Needs Must

Or, how to make a weathered door number.

My new flat is not so new. It was meant to be ready to live in, but ready is a relative term. One of the missing items is a door number… so job one on the new workbench is a bit of signage.


I started with a piece of Plastruct ABS which I guess is 80 thou in old money. I scored and snapped in the usual way and then started to round and distres the edges. Anything goes. Scalpel, sandpaper, files, rifflers, even cutters.


I am making two signs. One for the fence to show where the path is, and one for the door proper.

Once I have a working shape, I treat the edges with a textured paint. In this case Wilder’s Light Europe Textured Earth. Golden do similar texture products, as does Vallejo, but not coloured. You could use any brown paint with sand and pumice mixed in but…. this is not your average acrylic. This sets very hard indeed. So much so that you will need to keep the lid thread clean or it will not be re-opening!

The idea of this layer is to get some basic texture onto the flat plastic and to set up a colour base.


Next I went for a darker shade. You could do light first then dark, but I usually work the other way round for weathering. You will see why later.

So the next coat is Dark Rust Effect from Wilder. This is a solvent based paint, similar to the old Humbrols where there is sediment at the bottom. It needs a good mix but eventually it all comes together. The downsides are the usual – it is a bit smelly and does not dry quickly, but it is no worse than oil washes.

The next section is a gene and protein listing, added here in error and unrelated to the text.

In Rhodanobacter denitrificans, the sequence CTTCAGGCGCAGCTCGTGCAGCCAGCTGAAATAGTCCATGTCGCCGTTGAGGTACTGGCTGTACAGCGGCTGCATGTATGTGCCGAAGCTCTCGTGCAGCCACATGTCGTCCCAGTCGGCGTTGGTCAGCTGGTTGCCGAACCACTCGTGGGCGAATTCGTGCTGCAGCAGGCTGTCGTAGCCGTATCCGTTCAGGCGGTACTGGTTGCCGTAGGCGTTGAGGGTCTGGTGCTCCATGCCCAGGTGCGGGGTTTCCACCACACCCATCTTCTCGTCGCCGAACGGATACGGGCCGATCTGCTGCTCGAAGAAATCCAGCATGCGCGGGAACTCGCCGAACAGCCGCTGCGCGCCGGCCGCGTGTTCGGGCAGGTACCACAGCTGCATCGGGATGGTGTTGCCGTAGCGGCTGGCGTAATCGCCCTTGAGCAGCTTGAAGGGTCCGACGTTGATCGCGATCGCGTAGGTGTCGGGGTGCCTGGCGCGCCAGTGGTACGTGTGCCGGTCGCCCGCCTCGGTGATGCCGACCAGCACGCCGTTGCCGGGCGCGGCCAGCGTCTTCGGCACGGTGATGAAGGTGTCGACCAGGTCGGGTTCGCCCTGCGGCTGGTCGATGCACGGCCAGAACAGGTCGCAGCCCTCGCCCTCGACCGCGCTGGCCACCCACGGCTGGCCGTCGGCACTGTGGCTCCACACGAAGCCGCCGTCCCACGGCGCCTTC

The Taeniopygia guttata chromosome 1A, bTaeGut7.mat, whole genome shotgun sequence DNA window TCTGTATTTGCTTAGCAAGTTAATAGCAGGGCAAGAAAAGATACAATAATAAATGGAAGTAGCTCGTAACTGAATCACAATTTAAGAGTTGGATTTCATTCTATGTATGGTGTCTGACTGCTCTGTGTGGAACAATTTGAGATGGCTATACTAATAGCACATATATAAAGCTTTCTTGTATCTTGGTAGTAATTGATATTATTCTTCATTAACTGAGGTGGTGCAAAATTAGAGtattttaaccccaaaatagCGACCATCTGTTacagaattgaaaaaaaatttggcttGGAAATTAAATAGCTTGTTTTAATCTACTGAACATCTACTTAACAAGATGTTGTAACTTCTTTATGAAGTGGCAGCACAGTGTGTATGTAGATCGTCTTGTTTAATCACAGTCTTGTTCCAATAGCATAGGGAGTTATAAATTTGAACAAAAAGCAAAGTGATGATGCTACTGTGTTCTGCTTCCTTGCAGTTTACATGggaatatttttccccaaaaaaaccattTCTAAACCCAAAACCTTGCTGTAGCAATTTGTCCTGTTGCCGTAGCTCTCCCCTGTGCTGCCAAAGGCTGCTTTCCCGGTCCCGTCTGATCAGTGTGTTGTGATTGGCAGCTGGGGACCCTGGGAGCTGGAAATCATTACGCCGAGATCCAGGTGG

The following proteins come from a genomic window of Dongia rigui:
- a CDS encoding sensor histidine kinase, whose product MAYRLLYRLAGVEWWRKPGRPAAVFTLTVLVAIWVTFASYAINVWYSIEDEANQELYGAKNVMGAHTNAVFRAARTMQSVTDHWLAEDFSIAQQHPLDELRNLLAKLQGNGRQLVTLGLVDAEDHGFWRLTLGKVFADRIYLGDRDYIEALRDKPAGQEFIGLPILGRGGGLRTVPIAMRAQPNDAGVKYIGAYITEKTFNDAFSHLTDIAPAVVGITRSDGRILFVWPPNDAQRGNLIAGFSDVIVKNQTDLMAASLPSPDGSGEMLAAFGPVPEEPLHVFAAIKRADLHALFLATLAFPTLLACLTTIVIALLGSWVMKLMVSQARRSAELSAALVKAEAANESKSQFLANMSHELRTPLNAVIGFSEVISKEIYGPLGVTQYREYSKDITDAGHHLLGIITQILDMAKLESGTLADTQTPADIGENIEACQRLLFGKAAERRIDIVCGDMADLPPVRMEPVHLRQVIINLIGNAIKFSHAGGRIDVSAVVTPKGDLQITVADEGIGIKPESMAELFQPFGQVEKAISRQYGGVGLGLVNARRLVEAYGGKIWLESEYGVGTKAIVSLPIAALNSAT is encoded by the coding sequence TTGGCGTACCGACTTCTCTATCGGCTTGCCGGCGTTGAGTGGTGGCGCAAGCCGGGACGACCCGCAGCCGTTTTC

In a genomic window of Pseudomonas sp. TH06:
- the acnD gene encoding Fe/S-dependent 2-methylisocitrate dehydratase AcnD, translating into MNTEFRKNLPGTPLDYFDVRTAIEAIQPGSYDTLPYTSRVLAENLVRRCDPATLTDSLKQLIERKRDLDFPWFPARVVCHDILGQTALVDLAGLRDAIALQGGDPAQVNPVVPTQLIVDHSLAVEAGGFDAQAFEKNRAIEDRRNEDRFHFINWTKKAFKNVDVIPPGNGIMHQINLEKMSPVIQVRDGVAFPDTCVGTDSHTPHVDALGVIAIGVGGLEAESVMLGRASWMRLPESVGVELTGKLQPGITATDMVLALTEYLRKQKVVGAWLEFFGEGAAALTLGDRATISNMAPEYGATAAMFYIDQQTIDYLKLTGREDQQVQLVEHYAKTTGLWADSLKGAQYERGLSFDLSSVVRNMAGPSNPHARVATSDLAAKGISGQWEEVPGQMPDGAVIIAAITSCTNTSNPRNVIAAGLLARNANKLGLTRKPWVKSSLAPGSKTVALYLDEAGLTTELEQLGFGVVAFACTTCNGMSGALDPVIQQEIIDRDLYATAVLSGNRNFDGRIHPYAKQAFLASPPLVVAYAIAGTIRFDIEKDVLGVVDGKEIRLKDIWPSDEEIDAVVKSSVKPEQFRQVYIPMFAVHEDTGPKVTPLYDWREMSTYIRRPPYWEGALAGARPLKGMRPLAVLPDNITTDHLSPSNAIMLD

Starting to build up a good rusty finish.


Then we go lighter for layer three, trying to break up the colours and get that nice dusty effect. You can see which product I used…


This is why I go light on dark, to get the broken colour and the misty corroded look.


Some nice texture emerging.


Next is just a finisher. A few oil washes to break up the colour a bit more and to add some highlight colour. Orange Rust is a fast drying oil by Wilder. You could use Burnt Sienna or similar. Applied as a very thin wash selectively.


If it puddles like this just brush it out a little or spread with your finger.


And leave the whole thing to dry overnight.

Next a quick look at how I made the stencil for the numbers. Normally I would choose a font in Photoshop, size it accordingly, and print out. But as I have no printer at the moment I hand traced and hand cut the stencil.


Not perfect but as long as you are within the lines you can stencil easily and then tidy up with freehand brushwork.


The final stage is to mask off the rust. I did this with latex rubber daubed on with a piece of kitchen scourer sponge. No rules here, whatever rust you want to see cover with masking. We are looking for random and granular, even though enamel signs of this type tend to rust in odd circular areas.


Having masked up the rust, it is simply a matter of painting over everything in a rough resemblance of the original colours. Here I went for an off white and dark grey brown for the arrow part. I used Vallejo Silvergrey plus some brown, and Vallejo Black Grey plus quite a bit of dark brown. Because they were the only waterproof colours I had to hand…. I have Plaka too but they would wash off in the rain.

You do not have to be careful. Just cover the mask. It is probably better if you leave some thin areas and gaps.


When dry, all that is left is to rub off the masking fluid, which leaves you with a blank canvas for the stencilling and lettering. At this point I have stopped but will probably tone the sign down a bit with an oil wash to give it some dirt and grime.


Many thanks to for the review samples and to Train Times of Eastbourne for the rest!

Mike Siggins

As an addendum, I recently purchased a similar product from Games Workshop. The bottle is half the size and costs more, but may be easier to locate. Either way these are products that the older modeller could only have dreamed of.


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